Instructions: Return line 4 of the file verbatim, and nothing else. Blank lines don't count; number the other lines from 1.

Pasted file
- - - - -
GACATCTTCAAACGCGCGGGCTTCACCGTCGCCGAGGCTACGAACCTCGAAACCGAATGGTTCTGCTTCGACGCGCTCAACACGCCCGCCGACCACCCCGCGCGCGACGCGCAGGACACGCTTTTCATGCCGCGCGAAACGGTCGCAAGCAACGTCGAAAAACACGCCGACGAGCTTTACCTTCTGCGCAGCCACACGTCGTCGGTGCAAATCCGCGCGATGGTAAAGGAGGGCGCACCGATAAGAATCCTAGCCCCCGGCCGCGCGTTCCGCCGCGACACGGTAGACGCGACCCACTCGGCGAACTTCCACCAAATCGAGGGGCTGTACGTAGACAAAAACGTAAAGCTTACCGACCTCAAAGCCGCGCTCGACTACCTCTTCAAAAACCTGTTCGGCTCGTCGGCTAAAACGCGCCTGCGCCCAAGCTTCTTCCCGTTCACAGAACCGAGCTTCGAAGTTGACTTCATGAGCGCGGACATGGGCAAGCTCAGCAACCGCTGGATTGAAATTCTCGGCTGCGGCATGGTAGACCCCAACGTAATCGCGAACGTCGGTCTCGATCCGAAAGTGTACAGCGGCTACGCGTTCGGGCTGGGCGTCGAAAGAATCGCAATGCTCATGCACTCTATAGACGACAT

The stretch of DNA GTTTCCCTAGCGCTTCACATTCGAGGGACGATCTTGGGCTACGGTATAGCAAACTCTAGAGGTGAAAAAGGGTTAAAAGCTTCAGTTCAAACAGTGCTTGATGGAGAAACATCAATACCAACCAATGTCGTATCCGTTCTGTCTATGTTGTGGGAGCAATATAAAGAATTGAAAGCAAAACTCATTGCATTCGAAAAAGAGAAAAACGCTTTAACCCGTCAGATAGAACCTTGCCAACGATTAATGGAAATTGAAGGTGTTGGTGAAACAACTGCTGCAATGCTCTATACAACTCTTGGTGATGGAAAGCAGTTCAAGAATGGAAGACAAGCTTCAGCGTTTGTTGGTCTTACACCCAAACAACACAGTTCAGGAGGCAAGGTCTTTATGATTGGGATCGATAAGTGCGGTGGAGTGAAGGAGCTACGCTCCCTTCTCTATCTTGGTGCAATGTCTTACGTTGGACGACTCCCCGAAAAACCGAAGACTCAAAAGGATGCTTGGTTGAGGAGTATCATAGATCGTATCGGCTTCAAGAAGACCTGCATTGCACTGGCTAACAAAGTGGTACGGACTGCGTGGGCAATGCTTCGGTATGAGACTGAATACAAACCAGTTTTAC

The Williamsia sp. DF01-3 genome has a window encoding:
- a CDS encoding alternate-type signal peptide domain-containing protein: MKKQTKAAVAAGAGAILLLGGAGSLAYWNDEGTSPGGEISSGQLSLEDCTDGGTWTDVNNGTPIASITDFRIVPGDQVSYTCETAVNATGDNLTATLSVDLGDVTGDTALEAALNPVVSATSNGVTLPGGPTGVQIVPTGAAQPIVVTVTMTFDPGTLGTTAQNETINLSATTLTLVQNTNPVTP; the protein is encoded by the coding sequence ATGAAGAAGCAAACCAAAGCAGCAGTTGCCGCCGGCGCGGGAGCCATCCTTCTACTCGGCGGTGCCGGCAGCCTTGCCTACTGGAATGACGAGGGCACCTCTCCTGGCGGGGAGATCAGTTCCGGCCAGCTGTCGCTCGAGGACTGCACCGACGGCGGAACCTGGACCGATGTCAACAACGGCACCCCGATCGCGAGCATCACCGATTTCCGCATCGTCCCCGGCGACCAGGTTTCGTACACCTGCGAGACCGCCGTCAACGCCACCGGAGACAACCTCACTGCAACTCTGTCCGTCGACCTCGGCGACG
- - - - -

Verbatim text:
- a CDS encoding alternate-type signal peptide domain-containing protein: MKKQTKAAVAAGAGAILLLGGAGSLAYWNDEGTSPGGEISSGQLSLEDCTDGGTWTDVNNGTPIASITDFRIVPGDQVSYTCETAVNATGDNLTATLSVDLGDVTGDTALEAALNPVVSATSNGVTLPGGPTGVQIVPTGAAQPIVVTVTMTFDPGTLGTTAQNETINLSATTLTLVQNTNPVTP; the protein is encoded by the coding sequence ATGAAGAAGCAAACCAAAGCAGCAGTTGCCGCCGGCGCGGGAGCCATCCTTCTACTCGGCGGTGCCGGCAGCCTTGCCTACTGGAATGACGAGGGCACCTCTCCTGGCGGGGAGATCAGTTCCGGCCAGCTGTCGCTCGAGGACTGCACCGACGGCGGAACCTGGACCGATGTCAACAACGGCACCCCGATCGCGAGCATCACCGATTTCCGCATCGTCCCCGGCGACCAGGTTTCGTACACCTGCGAGACCGCCGTCAACGCCACCGGAGACAACCTCACTGCAACTCTGTCCGTCGACCTCGGCGACG